I have grown to dearly love my coworkers. It has been interesting learning more about them and the difference between their version of Ethiopia and the one I experienced last year when I visited.
Friday morning I was able to have coffee with Zelalem, one of the World Orphans staff members that I met while here last May/June. I have also heard from Mikey and we are likely to be meeting up soon. It was good to see a familiar face and hear from Zele’s perspective in terms of many questions that I had. I didn’t have anything overly insightful to say, but I’m hoping I will be able to contribute in any way needed over time and I have begun putting together some worksheets for business development that I hope will be of use. It was exciting to hear that this coming week they will be launching the second round of micro-loans to twenty more single parents as the first round was so successful and many people are now able to sustain themselves.
Saturday came around again and it was time to party! My Ugandan housemates invited me to join them for a party at the Ugandan ambassador’s home. It was actually pretty crazy and super fun! I learned that there is no such thing as an introvert when you are with East Africans and I was totally pushed out of my comfort zone, but by the end of the night, I was dancing and hugging like I was one of them. I ended up exchanging numbers with quite a few new friends and I will see many of them again next Saturday at an expo at the African Union.
From a more spiritual perspective, I continually find myself treating God with suspicion as opposed to gratitude. I expected to come here and face immense challenges, immediately isolate and feel depressed, and gradually come out of my shell and learn to live in this place so far removed from what I am used to.
But I haven’t felt that. And I keep waiting for it to happen, for culture shock to take hold, for the ache of everything I left behind, for the frustration of the language barrier and the lack of ease, not knowing where to buy a lamp for my dim room, having to walk three miles each way in a high altitude in the beating sun just to get some variety in my food.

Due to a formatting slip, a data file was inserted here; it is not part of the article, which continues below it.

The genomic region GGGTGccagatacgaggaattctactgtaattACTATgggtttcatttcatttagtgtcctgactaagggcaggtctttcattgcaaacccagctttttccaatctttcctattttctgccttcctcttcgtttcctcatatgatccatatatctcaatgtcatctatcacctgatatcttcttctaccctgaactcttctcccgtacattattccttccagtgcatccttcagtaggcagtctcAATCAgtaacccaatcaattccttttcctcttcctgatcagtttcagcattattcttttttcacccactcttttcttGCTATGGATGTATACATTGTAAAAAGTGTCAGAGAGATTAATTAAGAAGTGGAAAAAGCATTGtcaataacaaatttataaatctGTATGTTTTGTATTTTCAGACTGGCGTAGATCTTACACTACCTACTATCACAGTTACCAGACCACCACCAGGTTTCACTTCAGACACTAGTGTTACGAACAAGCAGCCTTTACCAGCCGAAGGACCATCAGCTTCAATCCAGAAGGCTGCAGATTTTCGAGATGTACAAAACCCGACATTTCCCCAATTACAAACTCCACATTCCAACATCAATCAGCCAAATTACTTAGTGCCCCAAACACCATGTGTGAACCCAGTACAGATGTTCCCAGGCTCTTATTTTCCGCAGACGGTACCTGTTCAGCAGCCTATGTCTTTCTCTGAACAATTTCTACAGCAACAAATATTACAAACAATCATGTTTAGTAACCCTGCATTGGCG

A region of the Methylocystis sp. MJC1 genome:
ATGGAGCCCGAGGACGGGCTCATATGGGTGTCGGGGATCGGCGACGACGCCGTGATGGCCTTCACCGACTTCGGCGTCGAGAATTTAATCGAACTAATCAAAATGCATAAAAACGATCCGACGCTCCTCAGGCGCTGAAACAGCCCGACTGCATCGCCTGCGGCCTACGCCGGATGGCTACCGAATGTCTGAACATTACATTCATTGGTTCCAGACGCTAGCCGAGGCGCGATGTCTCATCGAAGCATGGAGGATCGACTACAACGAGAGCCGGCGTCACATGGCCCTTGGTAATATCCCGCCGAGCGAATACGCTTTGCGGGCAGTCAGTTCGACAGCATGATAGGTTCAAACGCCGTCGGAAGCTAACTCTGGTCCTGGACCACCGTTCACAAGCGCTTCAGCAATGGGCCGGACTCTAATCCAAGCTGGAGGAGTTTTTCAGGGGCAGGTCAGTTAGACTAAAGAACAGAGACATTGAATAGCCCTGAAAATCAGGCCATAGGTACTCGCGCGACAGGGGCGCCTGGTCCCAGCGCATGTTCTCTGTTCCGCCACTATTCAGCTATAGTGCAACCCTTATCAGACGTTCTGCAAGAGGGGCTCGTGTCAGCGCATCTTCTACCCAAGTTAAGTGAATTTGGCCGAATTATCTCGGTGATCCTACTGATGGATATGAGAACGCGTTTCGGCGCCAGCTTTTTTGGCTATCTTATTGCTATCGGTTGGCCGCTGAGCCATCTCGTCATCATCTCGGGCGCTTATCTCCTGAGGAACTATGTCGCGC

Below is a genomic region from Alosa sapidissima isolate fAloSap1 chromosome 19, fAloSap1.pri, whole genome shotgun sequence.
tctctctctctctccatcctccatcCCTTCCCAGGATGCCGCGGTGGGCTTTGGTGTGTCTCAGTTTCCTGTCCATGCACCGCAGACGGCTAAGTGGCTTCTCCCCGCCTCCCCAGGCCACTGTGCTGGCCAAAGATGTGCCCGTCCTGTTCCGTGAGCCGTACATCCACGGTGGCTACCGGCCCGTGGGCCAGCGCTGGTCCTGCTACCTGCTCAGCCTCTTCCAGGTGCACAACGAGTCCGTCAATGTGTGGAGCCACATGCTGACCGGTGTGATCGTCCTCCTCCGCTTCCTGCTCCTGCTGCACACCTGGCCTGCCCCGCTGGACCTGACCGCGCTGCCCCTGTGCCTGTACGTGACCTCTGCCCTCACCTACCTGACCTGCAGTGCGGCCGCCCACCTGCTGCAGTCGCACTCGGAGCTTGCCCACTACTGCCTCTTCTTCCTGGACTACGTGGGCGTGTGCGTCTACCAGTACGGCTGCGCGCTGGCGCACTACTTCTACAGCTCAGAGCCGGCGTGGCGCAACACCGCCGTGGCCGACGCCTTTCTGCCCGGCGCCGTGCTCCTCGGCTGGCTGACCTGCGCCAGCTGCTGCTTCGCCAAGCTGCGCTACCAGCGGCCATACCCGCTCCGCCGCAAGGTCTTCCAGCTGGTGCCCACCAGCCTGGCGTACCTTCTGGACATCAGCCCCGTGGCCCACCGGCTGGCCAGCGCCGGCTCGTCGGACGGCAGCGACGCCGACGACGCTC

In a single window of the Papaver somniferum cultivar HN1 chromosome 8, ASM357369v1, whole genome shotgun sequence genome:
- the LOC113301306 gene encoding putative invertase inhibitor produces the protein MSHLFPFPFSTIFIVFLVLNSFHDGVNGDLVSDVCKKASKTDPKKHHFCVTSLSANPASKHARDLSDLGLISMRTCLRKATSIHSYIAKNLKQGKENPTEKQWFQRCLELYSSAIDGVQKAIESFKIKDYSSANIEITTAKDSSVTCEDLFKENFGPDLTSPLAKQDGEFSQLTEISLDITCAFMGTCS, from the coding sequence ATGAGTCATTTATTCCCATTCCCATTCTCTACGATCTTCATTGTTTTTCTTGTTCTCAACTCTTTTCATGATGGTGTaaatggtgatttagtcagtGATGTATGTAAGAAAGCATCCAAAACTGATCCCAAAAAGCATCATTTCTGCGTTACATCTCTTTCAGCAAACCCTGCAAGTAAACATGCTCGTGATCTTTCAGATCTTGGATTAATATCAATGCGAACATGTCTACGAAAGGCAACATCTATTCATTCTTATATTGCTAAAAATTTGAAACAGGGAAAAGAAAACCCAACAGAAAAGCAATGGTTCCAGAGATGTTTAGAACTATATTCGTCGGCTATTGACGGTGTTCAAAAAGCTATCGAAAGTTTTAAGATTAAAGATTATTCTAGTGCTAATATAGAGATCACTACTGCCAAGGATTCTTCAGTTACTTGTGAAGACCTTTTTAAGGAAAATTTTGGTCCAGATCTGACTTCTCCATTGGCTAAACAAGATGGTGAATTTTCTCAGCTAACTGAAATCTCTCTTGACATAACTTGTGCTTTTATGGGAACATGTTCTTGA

And I keep holding God at bay with questions of, “Okay, when’s it going to happen? You’re tricking me, right? All this was just a joke and tomorrow I’ll wake up and find out that everything is miserable? It can’t be this easy.”
It’s true, I’ve only been here a week. And as time goes on, as I have time to rest up and settle in, the longing to see my friends and family and church will become overwhelming and I’ll realize this isn’t a vacation or a short-term gig keeping me from everyone I love back home. This is for real.
But so far, I have nothing but joy. I am at peace and it already feels like home (a very different home, but a good home). I stick out like a very red, peeling thumb, and I don’t speak more than a handful of words in the local language, but I feel like I belong here.
It is moments of realization of that fact that my suspicion gives way to that gratitude due to a God who didn’t have to give me this gift of living here, of fulfilling this dream that I’ve thought about for years and talked about from the seedling desire.
So I suppose now that I’m here, all I can do is look to Him and say, “You’re right, it is good.”
Thank you for reading this excessively long overview of my first week!